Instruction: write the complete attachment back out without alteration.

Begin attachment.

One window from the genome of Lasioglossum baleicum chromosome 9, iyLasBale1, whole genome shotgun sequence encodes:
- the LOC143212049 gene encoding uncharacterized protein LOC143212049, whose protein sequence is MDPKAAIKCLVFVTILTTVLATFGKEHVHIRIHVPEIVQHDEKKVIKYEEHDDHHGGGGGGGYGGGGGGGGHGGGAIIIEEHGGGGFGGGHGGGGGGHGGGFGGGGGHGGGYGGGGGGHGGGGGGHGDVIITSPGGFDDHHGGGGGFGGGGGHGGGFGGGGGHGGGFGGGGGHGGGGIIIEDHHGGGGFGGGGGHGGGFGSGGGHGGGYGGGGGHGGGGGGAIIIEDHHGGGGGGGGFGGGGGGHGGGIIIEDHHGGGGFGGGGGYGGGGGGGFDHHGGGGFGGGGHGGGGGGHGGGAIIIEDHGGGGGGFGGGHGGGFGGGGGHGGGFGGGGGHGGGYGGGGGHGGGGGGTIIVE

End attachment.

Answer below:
One window from the genome of Lasioglossum baleicum chromosome 9, iyLasBale1, whole genome shotgun sequence encodes:
- the LOC143212049 gene encoding uncharacterized protein LOC143212049, whose protein sequence is MDPKAAIKCLVFVTILTTVLATFGKEHVHIRIHVPEIVQHDEKKVIKYEEHDDHHGGGGGGGYGGGGGGGGHGGGAIIIEEHGGGGFGGGHGGGGGGHGGGFGGGGGHGGGYGGGGGGHGGGGGGHGDVIITSPGGFDDHHGGGGGFGGGGGHGGGFGGGGGHGGGFGGGGGHGGGGIIIEDHHGGGGFGGGGGHGGGFGSGGGHGGGYGGGGGHGGGGGGAIIIEDHHGGGGGGGGFGGGGGGHGGGIIIEDHHGGGGFGGGGGYGGGGGGGFDHHGGGGFGGGGHGGGGGGHGGGAIIIEDHGGGGGGFGGGHGGGFGGGGGHGGGFGGGGGHGGGYGGGGGHGGGGGGTIIVE